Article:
I was sitting there, doing some Silent Thinking, and then the thoughts no longer seemed attached to their meanings. 

Meaning seemed to precede thought, like how the urge to say something precedes the words, or how wind precedes waves. For a moment, the thoughts dropped and there was only meaning—thoughts without symbols; literally silent thought.

Meaning is conditioning. The grade a student gets on a test doesn’t really mean anything in itself; they’re just letters. But if the student is rewarded when they get an A and punished when they get an F (operant conditioning), then those grades become very meaningful.

Pavlov used to ring a bell right before feeding his dogs. After awhile, the dogs started to salivate just by hearing the bell. By itself, that bell is just a bell. But when he used classical conditioning to associate it with food, it became meaningful for the dogs—it meant dinner was ready.

Conditioning shapes all aspects of our lives. In Buddhism, it’s called samskara. We live totally caught up in associations, blown around by the constant flux of reward and punishment. Practice is about breaking free from conditioning.

While sitting, I noticed that sometimes a lateral thought unrelated to the Dharma would rush into my mind. “Where the hell did that come from?” Thoughts don’t just pop out of nowhere—nothing does. Backtracking, I saw that I thought of something associated with that thought. Sort of like if you see a rose and then think of someone you know who loves roses. That’s classical conditioning. Then maybe you’ll frown because they’ve passed away and you miss them. Grief is a response to negative punishment (losing something or someone we find pleasant)—operant conditioning.

Everything is conditioned. Our thoughts stream one after the other because of the association between them, or they rise up in response to something around us. All our actions are conditioned responses, all of them unfolding from positive or negative emotions that compel us to attain some kind of incentive. Sometimes it’s easy to see that, sometimes the motivation might be deeper than the conscious mind can go.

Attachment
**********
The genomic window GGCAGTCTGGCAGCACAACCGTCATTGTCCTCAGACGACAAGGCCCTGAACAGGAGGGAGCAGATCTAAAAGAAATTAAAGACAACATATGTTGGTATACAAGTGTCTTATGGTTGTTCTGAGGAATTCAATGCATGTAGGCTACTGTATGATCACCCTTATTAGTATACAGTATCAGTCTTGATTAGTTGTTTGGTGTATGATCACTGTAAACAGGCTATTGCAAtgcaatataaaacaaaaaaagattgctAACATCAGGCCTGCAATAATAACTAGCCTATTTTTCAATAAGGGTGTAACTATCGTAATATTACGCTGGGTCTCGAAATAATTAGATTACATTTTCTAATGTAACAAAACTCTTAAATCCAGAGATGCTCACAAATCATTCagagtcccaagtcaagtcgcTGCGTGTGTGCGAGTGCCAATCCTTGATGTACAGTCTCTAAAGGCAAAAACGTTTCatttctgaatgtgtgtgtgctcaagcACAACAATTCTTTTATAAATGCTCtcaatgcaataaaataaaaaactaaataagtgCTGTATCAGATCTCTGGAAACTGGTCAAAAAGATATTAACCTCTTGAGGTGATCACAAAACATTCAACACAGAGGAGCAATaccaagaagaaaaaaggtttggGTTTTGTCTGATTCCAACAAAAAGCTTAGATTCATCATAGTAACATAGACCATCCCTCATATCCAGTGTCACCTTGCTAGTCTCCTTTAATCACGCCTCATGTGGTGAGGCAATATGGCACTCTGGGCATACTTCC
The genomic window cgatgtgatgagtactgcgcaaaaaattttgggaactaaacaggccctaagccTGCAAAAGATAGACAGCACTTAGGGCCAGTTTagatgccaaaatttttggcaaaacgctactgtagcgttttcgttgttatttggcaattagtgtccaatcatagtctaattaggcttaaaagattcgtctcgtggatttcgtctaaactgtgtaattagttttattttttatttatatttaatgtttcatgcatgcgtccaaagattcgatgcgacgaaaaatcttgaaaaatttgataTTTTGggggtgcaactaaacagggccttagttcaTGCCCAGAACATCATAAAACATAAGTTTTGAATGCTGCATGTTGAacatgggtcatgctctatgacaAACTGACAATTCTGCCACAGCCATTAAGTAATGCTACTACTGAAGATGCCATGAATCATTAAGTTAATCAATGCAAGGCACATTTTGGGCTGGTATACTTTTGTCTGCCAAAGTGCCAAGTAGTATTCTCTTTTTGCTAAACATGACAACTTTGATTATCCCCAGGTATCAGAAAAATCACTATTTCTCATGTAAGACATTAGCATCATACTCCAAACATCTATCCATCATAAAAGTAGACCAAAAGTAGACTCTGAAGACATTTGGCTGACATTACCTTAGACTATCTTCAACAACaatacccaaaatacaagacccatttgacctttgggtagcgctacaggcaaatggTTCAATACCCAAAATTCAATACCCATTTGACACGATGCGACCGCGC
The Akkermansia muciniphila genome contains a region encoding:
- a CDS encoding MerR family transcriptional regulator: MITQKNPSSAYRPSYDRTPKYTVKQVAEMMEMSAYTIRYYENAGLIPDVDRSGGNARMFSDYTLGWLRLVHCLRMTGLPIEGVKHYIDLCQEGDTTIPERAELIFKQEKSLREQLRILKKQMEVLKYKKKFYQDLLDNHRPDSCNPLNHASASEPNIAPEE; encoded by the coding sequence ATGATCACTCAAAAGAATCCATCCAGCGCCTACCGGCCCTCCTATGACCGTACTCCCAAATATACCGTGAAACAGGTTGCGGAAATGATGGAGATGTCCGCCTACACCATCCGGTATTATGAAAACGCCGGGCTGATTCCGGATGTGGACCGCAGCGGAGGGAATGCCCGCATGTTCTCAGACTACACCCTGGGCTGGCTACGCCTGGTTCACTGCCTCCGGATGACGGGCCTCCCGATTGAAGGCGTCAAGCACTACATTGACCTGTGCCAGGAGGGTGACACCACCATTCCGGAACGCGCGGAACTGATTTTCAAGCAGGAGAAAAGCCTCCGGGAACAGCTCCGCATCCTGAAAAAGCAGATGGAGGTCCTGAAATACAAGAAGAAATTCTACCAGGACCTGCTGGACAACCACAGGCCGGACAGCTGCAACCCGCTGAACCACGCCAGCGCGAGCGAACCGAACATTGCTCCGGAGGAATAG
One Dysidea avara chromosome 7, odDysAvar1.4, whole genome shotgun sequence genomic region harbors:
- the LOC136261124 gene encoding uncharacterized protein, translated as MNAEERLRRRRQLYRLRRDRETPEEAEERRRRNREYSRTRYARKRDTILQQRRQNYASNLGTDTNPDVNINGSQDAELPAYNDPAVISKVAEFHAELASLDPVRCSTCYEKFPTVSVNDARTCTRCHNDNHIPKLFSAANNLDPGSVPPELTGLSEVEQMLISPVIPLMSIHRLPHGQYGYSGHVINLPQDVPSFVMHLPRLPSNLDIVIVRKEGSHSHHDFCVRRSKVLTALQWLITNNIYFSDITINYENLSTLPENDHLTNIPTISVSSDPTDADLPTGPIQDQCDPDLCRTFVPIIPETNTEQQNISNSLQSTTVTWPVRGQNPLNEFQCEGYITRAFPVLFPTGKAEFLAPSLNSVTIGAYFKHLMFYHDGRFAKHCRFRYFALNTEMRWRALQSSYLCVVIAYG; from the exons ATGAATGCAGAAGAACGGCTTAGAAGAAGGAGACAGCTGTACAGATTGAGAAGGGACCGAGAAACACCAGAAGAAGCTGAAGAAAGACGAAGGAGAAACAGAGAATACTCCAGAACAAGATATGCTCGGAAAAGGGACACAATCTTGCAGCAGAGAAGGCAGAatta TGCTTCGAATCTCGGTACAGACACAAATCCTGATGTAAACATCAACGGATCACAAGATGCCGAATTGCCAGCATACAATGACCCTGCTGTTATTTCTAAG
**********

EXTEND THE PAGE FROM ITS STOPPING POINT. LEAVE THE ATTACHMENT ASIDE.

Even perception is conditioned. When we’re young, we can’t tell whether something is far away or really tiny. Through experience, we learn to associate what we’re seeing with knowledge about what we’re seeing—classical conditioning. “There’s a bunch of grass between me and that person, so that means that they’re far away.”

But, really, a bell doesn’t mean we’re about to eat. Sometimes a bell rings and we find our plates are empty. A bell is just a bell. A good grade doesn’t always mean we’re going to be praised. As the ones we love get tangled up in their own dramas, a few tests will be met with an absent-minded, “That’s good.” A letter is just a letter.

There are three types of suffering in Buddhism: regular pain and unpleasantness, suffering related to impermanence, and existential despair. If you’re used to getting ice cream and a warm hug after acing a test, then you’re gonna be disappointed if you’re not rewarded like that one or two times (First type of suffering).

Then maybe you’ll notice that your parents are fighting a lot, and that all of your achievements are starting to go unnoticed (Second type). So maybe you start acting out; you might even get an F just out of spite. But they barely even notice that. “They don’t even care about me anymore. Why should I even try?” There’s the third type.

The Buddha’s realization was that impermanence slowly, painfully, deprives everything of meaning, it breaks these associations. These conditioned actions that used to be rewarding are met with silence. Then we’re left trying to find meaning again anyway that we can.

We all crave meaning, don’t we? Maybe above all else. We want life to mean something, we want our efforts and our relationships to mean something.

But Buddha said that, ultimately, they don’t. That when we play Samsara’s game, we end up turning our lives into a battle between meaning and meaninglessness, between how things are and how we think they are or how we want them to be. Who wants to waste life waging war against life?

But it doesn’t have to be like that, that’s the sunny side. Everything is upside down in our world and in our lives. Instead of looking outside for meaning, we need to look within, we need to look at the nature of this mind that decides whether something is meaningful or not, this mind that gets blown around by conditioning.

Ignorance is just wisdom with its eyes closed; hatred and selfishness are just compassion flowing in the wrong direction. An Awakening experience is a turning moment, when everything gets flipped right side up. Samsara is nothing but the circles we find ourselves walking in; nirvana is a quiet seat in a open field where a letter is just a letter, a bell is just a bell, and a rose is just a rose.

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